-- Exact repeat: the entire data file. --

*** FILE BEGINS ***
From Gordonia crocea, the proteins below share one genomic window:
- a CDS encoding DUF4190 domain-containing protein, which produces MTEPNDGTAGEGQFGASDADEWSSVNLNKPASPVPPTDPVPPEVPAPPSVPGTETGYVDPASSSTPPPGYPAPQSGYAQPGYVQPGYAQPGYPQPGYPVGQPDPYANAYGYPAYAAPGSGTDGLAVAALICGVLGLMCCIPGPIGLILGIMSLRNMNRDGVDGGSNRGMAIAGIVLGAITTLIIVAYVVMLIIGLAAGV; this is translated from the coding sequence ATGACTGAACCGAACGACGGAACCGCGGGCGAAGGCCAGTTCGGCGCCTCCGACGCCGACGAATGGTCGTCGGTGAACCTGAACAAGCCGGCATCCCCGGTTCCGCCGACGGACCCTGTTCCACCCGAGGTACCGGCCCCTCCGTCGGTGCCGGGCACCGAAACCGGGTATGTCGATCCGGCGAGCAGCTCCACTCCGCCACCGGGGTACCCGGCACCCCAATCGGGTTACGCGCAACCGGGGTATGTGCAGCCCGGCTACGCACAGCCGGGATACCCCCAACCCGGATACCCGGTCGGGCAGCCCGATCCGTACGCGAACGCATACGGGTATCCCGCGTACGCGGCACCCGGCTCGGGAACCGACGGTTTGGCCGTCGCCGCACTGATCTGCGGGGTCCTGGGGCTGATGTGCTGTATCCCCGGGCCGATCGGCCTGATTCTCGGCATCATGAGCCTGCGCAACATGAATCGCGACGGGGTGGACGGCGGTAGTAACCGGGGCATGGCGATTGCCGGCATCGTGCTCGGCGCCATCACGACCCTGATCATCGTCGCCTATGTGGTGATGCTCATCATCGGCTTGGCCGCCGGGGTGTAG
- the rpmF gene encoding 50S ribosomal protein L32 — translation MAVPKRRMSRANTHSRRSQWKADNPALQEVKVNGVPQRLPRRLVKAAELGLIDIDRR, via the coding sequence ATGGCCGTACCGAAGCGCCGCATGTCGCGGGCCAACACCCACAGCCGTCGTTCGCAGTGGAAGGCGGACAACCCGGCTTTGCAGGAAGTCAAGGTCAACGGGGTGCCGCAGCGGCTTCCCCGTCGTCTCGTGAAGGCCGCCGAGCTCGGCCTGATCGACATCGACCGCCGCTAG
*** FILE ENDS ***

From Gordonia crocea, the proteins below share one genomic window:
- a CDS encoding DUF4190 domain-containing protein, which produces MTEPNDGTAGEGQFGASDADEWSSVNLNKPASPVPPTDPVPPEVPAPPSVPGTETGYVDPASSSTPPPGYPAPQSGYAQPGYVQPGYAQPGYPQPGYPVGQPDPYANAYGYPAYAAPGSGTDGLAVAALICGVLGLMCCIPGPIGLILGIMSLRNMNRDGVDGGSNRGMAIAGIVLGAITTLIIVAYVVMLIIGLAAGV; this is translated from the coding sequence ATGACTGAACCGAACGACGGAACCGCGGGCGAAGGCCAGTTCGGCGCCTCCGACGCCGACGAATGGTCGTCGGTGAACCTGAACAAGCCGGCATCCCCGGTTCCGCCGACGGACCCTGTTCCACCCGAGGTACCGGCCCCTCCGTCGGTGCCGGGCACCGAAACCGGGTATGTCGATCCGGCGAGCAGCTCCACTCCGCCACCGGGGTACCCGGCACCCCAATCGGGTTACGCGCAACCGGGGTATGTGCAGCCCGGCTACGCACAGCCGGGATACCCCCAACCCGGATACCCGGTCGGGCAGCCCGATCCGTACGCGAACGCATACGGGTATCCCGCGTACGCGGCACCCGGCTCGGGAACCGACGGTTTGGCCGTCGCCGCACTGATCTGCGGGGTCCTGGGGCTGATGTGCTGTATCCCCGGGCCGATCGGCCTGATTCTCGGCATCATGAGCCTGCGCAACATGAATCGCGACGGGGTGGACGGCGGTAGTAACCGGGGCATGGCGATTGCCGGCATCGTGCTCGGCGCCATCACGACCCTGATCATCGTCGCCTATGTGGTGATGCTCATCATCGGCTTGGCCGCCGGGGTGTAG
- the rpmF gene encoding 50S ribosomal protein L32 — translation MAVPKRRMSRANTHSRRSQWKADNPALQEVKVNGVPQRLPRRLVKAAELGLIDIDRR, via the coding sequence ATGGCCGTACCGAAGCGCCGCATGTCGCGGGCCAACACCCACAGCCGTCGTTCGCAGTGGAAGGCGGACAACCCGGCTTTGCAGGAAGTCAAGGTCAACGGGGTGCCGCAGCGGCTTCCCCGTCGTCTCGTGAAGGCCGCCGAGCTCGGCCTGATCGACATCGACCGCCGCTAG